Windows 7 to 10 desktop WIFI quit working on some Chrome tabs. Troubleshooter found nothing
Reboots left a blank sign in screen twice. Windows then asked to REPAIR or reboot again. OK after reboot...
Still waiting on Creator's Upgrade...
Microsoft takes on Chrome OS with Windows S, announces Surface Laptop
First email offer from M$ offers one Windows Surface 10 S for $999... not gonna cut it... Meet the Latitude 11 EDU, Dell's Windows 10 S answer to the Chromebook
Microsoft has launched a new, stripped down version of Windows that aims to take on Google and Apple in the education market. Dubbed Windows S, it’s meant to be cheaper and less resource intensive than Windows 10 Home or Pro by having fewer programs running in the background, while being easier to manage and secure since you can only install apps from Microsoft's Windows Store.
The latter might come as a disappointment seeing as the lack of traditional desktop software is arguably one of the main reasons Windows RT — a lightweight, mobile-friendly variant of Windows 8 — failed. Then again the Windows Store has gotten better since, and Microsoft is specifically aiming this at managed environments like the education market, where Chrome OS is thriving with similar limitations.
Windows 10 S runs on the full range of Windows 10 hardware, including high-end models like the Surface Book, although it is primarily intended for use with inexpensive, low-end hardware.
Windows 10 S won't let you change the default browser or switch to Google search
Dell’s Latitude 11 EDU 360 3189 is one of the sturdy, affordable Windows 10 S laptops joining Microsoft’s campaign to nudge Chromebooks out of the classroom. You don’t have to be a student or a parent to understand the software giant’s desire to nurture a new generation of Windows users. When we tried it at Microsoft’s education-focused event May 2 in New York, we could see how it might have a fighting chance.
The $299 Latitude 11 EDU has company: Other hardware partners include HP, Samsung, Toshiba, and Acer.
Microsoft thinks the smartphone is 'already dead'
Microsoft introduced its Chrome OS competitor, Windows 10 S, at a special event in New York City today. The software maker was quick to reveal only Windows Store apps will run on Windows 10 S, and Windows chief Terry Myerson even revealed the new OS “will run any browser in the Windows Store.” While it’s true Windows 10 S can run any browser from the Store, Microsoft is restricting users from altering the default browser on this new OS.
In a FAQ for Windows 10 S, Microsoft admits “you are able to download another browser that might be available from the Windows Store, but Microsoft Edge will remain the default if, for example, you open an .htm file.” This means if you click a link from another app, or open a link from an email then you’ll be thrown into Microsoft Edge, even if you wanted to use another browser. It’s not clear if Google will even bring Chrome to the Windows Store, but if it does then it might be a pointless venture as it won’t be fully functional without being the default browser on Windows 10 S.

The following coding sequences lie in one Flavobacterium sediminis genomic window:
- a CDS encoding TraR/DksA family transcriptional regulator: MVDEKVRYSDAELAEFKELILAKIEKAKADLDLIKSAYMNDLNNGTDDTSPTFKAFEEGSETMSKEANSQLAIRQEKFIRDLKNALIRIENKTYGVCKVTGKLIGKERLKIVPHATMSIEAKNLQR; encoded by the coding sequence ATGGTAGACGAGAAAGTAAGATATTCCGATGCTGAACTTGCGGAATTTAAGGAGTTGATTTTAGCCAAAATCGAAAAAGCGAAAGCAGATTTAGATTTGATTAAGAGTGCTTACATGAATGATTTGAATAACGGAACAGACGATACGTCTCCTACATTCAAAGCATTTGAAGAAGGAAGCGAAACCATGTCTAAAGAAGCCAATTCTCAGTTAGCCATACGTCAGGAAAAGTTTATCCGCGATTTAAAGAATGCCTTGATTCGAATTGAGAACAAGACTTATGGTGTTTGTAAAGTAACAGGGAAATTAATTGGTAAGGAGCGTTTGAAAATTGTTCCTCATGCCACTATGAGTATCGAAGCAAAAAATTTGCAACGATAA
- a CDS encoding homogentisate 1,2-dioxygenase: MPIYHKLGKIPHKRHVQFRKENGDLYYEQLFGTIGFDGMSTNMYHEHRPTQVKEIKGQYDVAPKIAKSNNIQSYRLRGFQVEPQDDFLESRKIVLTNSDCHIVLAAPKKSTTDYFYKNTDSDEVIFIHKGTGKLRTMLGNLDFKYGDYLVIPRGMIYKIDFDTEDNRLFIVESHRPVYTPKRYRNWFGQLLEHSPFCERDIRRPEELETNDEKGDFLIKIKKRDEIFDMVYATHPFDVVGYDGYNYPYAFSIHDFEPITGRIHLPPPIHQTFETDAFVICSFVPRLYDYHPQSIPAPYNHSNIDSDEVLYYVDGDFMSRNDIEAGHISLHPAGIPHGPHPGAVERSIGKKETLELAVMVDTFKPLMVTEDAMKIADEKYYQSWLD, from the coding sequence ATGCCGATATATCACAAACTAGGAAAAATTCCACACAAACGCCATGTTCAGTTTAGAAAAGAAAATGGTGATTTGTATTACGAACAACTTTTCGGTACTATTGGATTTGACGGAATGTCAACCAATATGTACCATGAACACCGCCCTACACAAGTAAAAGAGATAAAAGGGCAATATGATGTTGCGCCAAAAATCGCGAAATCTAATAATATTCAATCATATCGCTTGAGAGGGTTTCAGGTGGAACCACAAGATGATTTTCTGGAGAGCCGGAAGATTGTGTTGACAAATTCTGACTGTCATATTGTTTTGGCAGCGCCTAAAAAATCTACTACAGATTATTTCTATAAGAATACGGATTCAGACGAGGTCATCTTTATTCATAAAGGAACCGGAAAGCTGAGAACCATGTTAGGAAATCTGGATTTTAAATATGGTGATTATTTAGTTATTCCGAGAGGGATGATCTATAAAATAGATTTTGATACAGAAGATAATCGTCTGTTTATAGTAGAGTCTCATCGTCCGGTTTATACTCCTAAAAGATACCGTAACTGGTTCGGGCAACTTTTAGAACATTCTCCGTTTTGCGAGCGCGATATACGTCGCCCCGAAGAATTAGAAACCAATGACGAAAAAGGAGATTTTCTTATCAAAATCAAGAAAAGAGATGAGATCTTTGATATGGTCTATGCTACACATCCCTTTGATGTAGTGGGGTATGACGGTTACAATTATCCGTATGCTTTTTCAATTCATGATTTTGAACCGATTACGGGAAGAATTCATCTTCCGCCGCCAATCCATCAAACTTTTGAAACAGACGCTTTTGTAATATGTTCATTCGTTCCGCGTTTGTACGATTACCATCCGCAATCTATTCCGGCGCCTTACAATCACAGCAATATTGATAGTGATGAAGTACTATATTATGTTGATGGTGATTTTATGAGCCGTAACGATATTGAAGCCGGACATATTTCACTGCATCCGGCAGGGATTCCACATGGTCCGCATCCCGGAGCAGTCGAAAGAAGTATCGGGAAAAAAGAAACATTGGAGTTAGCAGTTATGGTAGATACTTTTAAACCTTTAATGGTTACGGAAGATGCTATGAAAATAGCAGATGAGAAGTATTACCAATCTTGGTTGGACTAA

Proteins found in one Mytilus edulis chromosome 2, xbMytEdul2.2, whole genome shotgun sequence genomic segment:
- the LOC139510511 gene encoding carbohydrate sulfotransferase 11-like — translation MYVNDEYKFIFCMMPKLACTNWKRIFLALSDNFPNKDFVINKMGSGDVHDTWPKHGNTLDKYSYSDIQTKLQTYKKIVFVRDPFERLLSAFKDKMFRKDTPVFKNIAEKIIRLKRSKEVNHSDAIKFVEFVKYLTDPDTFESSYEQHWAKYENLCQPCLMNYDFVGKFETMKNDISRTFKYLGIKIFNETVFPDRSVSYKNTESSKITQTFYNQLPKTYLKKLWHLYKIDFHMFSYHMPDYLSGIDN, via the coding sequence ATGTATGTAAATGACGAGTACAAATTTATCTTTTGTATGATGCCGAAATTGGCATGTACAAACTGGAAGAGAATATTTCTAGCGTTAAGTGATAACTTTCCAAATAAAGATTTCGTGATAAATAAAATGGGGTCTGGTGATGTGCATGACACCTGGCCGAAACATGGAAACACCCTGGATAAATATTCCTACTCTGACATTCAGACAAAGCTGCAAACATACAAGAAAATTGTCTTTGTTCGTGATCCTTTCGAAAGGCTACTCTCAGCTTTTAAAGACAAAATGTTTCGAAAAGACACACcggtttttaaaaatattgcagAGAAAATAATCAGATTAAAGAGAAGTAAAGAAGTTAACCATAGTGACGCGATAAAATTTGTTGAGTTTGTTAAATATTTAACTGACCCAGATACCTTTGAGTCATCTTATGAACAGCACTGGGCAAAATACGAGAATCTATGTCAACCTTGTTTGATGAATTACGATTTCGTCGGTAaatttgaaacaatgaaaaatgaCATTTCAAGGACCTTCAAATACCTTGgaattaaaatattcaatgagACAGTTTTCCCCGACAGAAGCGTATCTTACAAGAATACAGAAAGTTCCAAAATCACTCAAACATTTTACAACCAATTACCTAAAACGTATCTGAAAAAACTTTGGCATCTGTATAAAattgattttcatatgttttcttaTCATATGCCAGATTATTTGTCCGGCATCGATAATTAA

Likewise, Microsoft is also crippling its own Edge browser. The default search provider in Microsoft Edge and Internet Explorer in Windows 10 S cannot be changed. Bing will be the default, and Microsoft is preventing users from switching to Google or other search providers for some unknown reason. This isn't the type of choice Windows users are typically used to, and it will be interesting to see if Microsoft is willing to alter this based on feedback from Windows 10 S users.
Windows warning: Hackers hijacked software updater with in-memory malware
"The phone is already dead," Bloomberg reports Kipman said. "People just haven't realized."
The report comes only a few days after Microsoft CEO Satya Nadella made similar hints that something revolutionary is coming. In an interview with MarketPlace this week, Nadella explained that Microsoft will continue to build phones "but they may not look like phones that are there today."
Microsoft is warning software vendors to protect their updater processes after discovering a "well-planned, finely orchestrated" attack that hijacked an unnamed editing tool's software supply chain.
As Microsoft's threat response group explains, the attackers used the update mechanism of a popular but unnamed piece of editing software to gain a foothold in several high-profile technology and financial organizations. The software vendor itself was also under attack, it says.
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